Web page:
Salpicón de Res (Beef Salpicon) Photograph by Zachary Popovsky
¡Salpicón! Spicy Mexican Shredded Beef Salad
by Victoria Challancin
But where I live, in Mexico, the dish takes on a new life. With that dash of Latin flair, a salpicón becomes something truly special, rich with chiles, avocado, tomato, and onions, spiked with lemon or vinegar. I have heard the word salpicón translated as a "hodgepodge" or "jumble," which makes sense. Most recipes are a jumble of freshly prepared ingredients with bright, refreshing flavors.
Throughout Central and South America countless versions of salpicón can be found. Fish (smoked or not), crab, beef, venison, fruit, octopus, and more star in the Latino recipes. Served either on a tostada, a toasted corn tortilla, as in the above photo, or on a platter, perhaps on a bed of pretty lettuces as a salad, any way you eat it, salpicón, is interesting and fun.
Cook's Notes: I actually tested this recipe for a Food Network episode. I chose to use quite a bit less oregano than the original recipe, but that, of course, is up to you. I also only could find at the time a beef brisket intended for making corned beef (it came with the "corning" spices in a pouch). For this reason, I think the meat is a bit pinker than is usual; nevertheless, it tasted absolutely delicious. Serve it on tostados or not--it is a beautiful salad, when nicely garnished, for the table or a buffet spread. You could also serve it with a homemade hot sauce, which would be even better. I also have added a couple of minced chiles chipotles in adobo sauce for a little kick.
Tip: To shred, use two forks. Also, if letting the meat cool in the cooking liquid makes you nervous, as it does me, simply chill it quickly by first filling plastic bottles with water and freezing them. Just drop the bottle or bottles into the hot liquid for a rapid cooling. Letting the meat rest in the cooled liquid keeps it really moist, but you can also accomplish this in the refrigerator once the liquid is cool enough to put there.
Spicy Mexican Shredded Beef Salad
Yield: 12 servingsMeat:
2 pounds boneless beef brisket
1 large onion, quartered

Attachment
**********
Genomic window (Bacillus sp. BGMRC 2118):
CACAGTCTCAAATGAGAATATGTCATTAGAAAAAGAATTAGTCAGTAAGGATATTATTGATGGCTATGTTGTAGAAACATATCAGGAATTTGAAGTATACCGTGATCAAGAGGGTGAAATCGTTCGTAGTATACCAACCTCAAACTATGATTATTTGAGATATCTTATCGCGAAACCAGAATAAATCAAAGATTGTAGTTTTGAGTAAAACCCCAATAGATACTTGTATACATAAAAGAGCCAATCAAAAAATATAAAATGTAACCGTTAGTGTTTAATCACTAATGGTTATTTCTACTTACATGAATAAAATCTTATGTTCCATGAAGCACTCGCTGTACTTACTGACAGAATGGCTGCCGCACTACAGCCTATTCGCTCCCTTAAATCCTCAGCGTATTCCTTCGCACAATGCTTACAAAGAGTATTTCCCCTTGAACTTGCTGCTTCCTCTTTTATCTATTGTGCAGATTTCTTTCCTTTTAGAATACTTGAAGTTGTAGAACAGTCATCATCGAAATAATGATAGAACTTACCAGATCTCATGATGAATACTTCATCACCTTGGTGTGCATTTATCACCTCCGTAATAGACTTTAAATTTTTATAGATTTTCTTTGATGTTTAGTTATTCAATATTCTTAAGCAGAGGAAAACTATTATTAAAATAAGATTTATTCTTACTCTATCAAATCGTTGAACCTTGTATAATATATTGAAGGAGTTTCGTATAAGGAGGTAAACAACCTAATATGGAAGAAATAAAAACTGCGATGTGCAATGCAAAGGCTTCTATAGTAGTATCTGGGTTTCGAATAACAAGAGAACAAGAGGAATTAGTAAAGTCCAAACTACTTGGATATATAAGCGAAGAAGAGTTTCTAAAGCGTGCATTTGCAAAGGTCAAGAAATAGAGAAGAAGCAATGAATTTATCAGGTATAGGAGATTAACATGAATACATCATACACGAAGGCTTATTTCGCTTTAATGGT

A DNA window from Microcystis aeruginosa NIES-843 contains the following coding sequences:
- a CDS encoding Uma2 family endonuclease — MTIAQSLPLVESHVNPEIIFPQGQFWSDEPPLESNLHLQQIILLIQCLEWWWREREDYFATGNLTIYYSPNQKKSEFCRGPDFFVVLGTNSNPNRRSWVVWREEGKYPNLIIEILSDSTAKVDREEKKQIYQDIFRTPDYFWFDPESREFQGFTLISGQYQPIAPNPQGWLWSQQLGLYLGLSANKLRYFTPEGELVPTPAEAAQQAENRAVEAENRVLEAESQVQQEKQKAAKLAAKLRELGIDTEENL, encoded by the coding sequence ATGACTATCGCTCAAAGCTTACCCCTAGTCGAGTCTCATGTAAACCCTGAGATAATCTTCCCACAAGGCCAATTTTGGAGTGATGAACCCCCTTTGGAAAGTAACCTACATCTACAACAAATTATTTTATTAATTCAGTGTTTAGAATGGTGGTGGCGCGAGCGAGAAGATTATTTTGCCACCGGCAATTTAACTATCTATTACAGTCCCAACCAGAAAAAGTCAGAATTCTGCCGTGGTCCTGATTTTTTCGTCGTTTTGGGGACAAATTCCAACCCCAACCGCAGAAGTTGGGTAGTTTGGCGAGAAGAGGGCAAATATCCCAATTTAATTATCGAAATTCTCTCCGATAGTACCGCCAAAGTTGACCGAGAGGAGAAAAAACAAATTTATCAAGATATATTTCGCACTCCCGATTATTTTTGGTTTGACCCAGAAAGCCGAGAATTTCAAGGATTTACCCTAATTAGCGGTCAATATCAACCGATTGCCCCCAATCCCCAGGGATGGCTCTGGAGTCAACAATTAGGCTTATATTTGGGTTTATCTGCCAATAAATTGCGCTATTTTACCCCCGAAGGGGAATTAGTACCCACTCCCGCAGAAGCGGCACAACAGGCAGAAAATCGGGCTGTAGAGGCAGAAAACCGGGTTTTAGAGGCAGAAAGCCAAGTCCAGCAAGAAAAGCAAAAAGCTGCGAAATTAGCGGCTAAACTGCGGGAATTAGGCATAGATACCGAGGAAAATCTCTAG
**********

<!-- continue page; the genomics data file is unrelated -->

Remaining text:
1 tablespoon salt
3/4 cup olive oil
6 tablespoons distilled white vinegar
1/4 cup fresh lime juice
1/4 cup minced red onion
2 tablespoons crumbled dried oregano (I only used 1 teaspoon)
Salt and freshly ground black pepper
1 cup chopped seeded tomato
1 cup chopped, seeded, and peeled cucumber
1/2 cup capers, drained
1/4 cup chopped fresh cilantro
4 radishes, finely chopped
3 avocados, halved, petted, peeled and sliced
Bottled hot sauce (recommedned: Huichol)
Put the brisket in a large pot and add enough water to cover the meat by 2 inches. Add the onion pieces and 1 tablespoon salt. Bring to a boil. Then reduce the heat to medium and simmer, partially covered, for 2 1/2 hours, or until the brisket is very tender adding more water if needed to keep the meat covered.
Remove the pot from the heat and let the brisket cool to room temperature in the cooking liquid (see the tip on rapid cooling above). Drain the brisket, discard the water, and cover tightly with plastic wrap. Refrigerate the brisket. This can be made one day ahead.
Meanwhile, prepare the vinaigrette by whisking the olive oil, vinegar, lime juice, red onion, and oregano in a medium bowl. Season the vinaigrette with salt and pepper, to taste.
Shred the cooled brisket into a large bowl. Add the tomato, cucumber, capers, cilantro, and radishes. Toss to combine. Add the vinaigrette and toss to coat. Season the salad with additional salt and pepper, if needed. Spoon enough beef salad on a tostada to cover and then garnish with avocado slices. Serve with hot sauce.
Ways to Use Salpicón:
- Serve it in a chilled martini glass, sprinkled with chopped radishes, avocado, and cilantro
- Serve on a bed of pretty lettuce or a mixture of lettuces--add some sprightly watercress to the mix
- Serve in a shallow pasta plate over a puddle of spicy, tomatoey chilled gazpacho
- Serve in avocado halves
- Serve as a dip (mince the meat instead of shredding it) with totopos, or corn chips
- Use it as a stuffing for gorditas or tiny prepared phyllo cups (or other cups made of mini tortillas or puff pastry
- Top guacamole with some salpicón
- Make wraps using either tortillas or lettuce (or kale) leaves
- Serve it on rounds of thinly sliced, well-chilled jícama
- On crostini, as a lively bruschetta? You bet!
- Use it as a filling for belle peppers or roasted, peeled poblano peppers
- A bit of crumbled queso fresco or feta or cotija would be nice on top as well
- Missing garlic? Me too. I would add a bit to the vinaigrette.
- Make a timbal using ramekins. Layer with different colored tomato slices and the salpicón mixture
- Use your imagination--this is such a cool, refreshing summertime dish
A touch of color and fun, at the ranch of friends
©Victoria Challancin. All Rights Reserved.
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